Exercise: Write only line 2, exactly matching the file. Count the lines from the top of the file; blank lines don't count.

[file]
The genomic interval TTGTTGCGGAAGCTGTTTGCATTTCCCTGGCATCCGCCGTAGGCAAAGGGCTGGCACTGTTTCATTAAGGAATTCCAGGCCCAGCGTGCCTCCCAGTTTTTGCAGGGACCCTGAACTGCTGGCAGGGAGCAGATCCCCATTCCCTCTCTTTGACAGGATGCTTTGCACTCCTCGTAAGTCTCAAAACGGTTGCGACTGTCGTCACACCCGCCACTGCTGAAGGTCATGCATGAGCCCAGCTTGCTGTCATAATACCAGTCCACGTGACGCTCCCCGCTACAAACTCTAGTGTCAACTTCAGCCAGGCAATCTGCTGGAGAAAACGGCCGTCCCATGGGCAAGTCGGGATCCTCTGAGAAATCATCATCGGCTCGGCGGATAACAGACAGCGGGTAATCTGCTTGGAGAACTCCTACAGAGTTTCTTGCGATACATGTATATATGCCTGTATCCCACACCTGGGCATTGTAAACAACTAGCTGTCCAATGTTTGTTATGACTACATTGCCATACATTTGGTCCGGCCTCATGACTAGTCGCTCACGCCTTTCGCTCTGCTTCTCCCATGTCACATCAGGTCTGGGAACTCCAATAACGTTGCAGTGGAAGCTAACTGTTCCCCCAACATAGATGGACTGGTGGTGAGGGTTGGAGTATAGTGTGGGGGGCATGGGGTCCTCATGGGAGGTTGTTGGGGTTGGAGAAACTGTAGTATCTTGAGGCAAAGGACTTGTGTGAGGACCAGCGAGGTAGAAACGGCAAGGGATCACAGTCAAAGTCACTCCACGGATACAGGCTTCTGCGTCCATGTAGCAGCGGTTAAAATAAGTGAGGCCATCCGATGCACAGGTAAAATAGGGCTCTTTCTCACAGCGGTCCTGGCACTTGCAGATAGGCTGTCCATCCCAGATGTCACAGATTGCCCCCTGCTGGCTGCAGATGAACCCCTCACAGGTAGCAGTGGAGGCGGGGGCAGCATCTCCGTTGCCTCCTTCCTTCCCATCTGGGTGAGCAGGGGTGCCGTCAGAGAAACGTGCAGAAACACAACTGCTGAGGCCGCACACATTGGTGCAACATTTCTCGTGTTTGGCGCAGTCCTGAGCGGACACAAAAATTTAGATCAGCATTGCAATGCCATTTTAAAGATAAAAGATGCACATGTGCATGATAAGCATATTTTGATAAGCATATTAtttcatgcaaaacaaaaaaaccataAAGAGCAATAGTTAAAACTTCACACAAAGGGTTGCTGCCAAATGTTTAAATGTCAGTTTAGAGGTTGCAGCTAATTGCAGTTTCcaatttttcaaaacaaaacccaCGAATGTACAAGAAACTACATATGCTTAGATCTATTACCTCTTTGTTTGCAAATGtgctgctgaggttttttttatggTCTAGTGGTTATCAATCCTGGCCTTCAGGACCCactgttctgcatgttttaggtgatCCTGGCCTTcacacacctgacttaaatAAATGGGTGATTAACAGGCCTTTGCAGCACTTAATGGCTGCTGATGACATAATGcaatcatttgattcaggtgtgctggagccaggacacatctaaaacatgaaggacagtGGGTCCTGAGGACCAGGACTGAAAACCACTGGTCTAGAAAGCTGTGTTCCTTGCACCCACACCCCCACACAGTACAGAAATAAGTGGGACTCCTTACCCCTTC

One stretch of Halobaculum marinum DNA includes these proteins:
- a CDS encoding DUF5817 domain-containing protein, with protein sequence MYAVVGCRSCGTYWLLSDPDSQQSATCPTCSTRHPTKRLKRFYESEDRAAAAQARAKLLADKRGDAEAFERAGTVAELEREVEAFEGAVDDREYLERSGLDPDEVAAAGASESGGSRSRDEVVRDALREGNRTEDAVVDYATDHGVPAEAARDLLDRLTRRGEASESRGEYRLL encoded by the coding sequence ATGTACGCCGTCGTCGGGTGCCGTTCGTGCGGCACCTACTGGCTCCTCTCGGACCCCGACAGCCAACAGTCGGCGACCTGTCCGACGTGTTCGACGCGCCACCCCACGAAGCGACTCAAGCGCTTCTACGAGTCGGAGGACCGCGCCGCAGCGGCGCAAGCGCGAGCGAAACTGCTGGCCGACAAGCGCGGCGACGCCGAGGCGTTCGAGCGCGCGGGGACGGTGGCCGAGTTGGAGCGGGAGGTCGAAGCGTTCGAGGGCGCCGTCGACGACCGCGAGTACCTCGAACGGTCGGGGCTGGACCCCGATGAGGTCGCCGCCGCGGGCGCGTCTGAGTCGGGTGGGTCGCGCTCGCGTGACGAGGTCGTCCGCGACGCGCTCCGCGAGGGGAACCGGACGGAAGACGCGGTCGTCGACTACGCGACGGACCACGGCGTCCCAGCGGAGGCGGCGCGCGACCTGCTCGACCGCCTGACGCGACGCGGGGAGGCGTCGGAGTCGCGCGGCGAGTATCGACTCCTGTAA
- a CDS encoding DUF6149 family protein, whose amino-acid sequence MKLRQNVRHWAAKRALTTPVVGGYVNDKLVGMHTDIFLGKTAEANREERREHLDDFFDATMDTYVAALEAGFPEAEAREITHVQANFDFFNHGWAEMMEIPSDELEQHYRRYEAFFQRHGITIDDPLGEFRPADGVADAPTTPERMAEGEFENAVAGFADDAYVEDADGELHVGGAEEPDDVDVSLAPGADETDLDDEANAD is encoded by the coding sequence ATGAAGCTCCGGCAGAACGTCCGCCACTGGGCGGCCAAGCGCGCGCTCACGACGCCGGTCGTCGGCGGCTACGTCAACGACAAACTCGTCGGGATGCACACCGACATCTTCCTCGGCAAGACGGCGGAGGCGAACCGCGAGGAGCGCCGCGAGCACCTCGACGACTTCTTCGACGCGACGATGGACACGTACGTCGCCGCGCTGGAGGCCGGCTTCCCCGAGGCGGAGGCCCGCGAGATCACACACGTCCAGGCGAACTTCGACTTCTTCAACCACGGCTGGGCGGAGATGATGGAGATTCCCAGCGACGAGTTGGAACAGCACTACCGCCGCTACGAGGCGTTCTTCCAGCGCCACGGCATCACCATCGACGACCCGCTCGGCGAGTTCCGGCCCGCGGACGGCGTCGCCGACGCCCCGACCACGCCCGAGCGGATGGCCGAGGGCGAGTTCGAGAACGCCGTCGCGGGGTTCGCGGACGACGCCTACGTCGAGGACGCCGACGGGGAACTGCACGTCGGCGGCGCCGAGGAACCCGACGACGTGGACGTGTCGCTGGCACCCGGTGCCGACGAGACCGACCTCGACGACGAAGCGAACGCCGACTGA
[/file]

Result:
One stretch of Halobaculum marinum DNA includes these proteins: